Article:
Projecting Success: The Middle of the Interview
Your answers to the interviewer's questions are important, but your words do not tell the whole story about you. Watch your body language.
1. Never explain that you are nervous; it makes you look as if tough situations befuddle you. If you feel that you must buy yourself time to settle your nerves before you answer a question, just say, "Let me take just a moment to give that some thought."
2. Don't apologize throughout the interview for such imperfections as a sloppy resume, torn stockings, windblown hair, or lack of a pen or pencil. If an apology is necessary, such as for a late arrival, be brief but sincere and don't bring the subject up again. Too many apologies make you appear weak.
3. Don't perch on the edge of your chair or lean on the interviewer's desk. On the other hand, don't slouch so deeply into your chair that you look as if you're ready for a nap. Sit comfortably with your back against the back of the chair to look relaxed yet attentive.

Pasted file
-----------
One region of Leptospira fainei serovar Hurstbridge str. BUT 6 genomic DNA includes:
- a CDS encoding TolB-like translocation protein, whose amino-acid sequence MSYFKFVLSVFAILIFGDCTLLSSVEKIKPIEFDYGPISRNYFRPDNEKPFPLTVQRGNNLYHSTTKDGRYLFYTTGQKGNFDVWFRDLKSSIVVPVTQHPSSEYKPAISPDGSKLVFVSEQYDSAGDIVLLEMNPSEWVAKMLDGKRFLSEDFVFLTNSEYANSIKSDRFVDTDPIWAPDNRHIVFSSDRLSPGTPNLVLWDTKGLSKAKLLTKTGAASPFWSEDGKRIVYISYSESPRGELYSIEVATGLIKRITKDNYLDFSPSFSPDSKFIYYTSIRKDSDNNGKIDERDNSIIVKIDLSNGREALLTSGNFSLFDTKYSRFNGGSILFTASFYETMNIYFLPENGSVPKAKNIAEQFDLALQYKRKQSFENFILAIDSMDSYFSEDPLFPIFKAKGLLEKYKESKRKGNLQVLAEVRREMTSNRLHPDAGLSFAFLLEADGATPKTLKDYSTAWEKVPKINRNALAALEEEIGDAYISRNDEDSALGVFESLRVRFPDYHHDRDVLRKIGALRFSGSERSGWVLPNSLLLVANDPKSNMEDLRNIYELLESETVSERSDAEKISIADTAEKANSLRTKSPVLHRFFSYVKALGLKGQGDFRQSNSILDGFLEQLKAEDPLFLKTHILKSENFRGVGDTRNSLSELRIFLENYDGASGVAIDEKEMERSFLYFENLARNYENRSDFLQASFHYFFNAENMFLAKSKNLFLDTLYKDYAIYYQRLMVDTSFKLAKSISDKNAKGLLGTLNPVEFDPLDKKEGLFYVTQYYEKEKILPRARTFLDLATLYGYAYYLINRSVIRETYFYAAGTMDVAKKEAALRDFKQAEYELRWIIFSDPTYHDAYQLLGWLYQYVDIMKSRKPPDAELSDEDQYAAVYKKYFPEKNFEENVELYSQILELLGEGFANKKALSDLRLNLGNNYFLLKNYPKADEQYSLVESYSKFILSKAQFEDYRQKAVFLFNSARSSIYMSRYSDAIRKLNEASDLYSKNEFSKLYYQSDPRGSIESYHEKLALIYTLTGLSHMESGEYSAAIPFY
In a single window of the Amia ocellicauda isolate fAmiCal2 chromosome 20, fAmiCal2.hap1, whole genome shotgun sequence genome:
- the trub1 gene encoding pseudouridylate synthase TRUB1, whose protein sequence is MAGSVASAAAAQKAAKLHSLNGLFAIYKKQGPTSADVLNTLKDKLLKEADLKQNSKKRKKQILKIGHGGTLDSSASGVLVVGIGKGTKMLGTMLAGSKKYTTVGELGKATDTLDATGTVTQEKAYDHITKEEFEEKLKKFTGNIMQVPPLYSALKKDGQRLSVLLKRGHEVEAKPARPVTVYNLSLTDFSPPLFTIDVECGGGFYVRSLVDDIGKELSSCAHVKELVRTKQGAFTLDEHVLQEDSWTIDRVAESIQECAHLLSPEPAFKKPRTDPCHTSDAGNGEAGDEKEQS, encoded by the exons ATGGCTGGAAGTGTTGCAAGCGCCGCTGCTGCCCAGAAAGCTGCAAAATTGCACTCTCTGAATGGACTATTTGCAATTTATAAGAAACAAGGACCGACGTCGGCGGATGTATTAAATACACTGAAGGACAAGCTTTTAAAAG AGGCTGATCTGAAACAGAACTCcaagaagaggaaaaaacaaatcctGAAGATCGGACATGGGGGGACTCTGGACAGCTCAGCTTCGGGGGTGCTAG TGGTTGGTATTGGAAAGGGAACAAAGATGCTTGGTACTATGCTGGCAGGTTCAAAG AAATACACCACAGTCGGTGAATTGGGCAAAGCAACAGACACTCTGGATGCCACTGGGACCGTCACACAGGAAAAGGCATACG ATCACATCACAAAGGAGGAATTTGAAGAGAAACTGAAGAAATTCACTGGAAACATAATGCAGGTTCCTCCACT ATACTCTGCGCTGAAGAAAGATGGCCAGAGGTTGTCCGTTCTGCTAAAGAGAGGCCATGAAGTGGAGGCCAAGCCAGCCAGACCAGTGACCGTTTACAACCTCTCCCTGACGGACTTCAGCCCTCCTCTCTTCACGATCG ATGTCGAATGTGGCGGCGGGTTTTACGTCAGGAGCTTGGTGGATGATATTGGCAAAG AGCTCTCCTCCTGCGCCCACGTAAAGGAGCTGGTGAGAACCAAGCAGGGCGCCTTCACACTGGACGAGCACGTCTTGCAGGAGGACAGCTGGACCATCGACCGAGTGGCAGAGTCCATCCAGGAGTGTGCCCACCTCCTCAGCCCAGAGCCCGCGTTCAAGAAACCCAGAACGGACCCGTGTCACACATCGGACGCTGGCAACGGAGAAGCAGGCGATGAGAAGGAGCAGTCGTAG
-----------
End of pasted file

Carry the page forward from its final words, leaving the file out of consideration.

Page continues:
4. Don't giggle or laugh nervously, when you have something to say it has more impact.
5. Don't fold your hands behind your head and lean back in the chair. This appears pompous.
6. Keep your legs still! Don't bounce your knees up and down or continually shift crossed legs. It's best to keep both feet solidly planted on the floor through most of the interview. An occasional cross at the knee or ankle is fine as long as it does not distract the interviewer.
7. Keep your hands quiet during the interview. Either hold a pen or pencil (don't tap it!) or keep your hands folded on your lap. Your hands reveal your nervousness if they linger around your face, pull at your hair, tap upon the table, or make other extraneous movements. You may, of course, gesture naturally with them when speaking or making a point.
8. Let your face break into a smile now and then. Job hunters are sometimes afraid that smiling makes they appear unprofessional or lightweight, but in reality, just the opposite is true. The interviewer sees you as relaxed, friendly, and comfortable in a business setting if you are able to smile.
9. Show interest in what the interviewer is saying. Respond with smiles, nodding your head, and small verbal affirmations such as, "I see," or "That sounds interesting."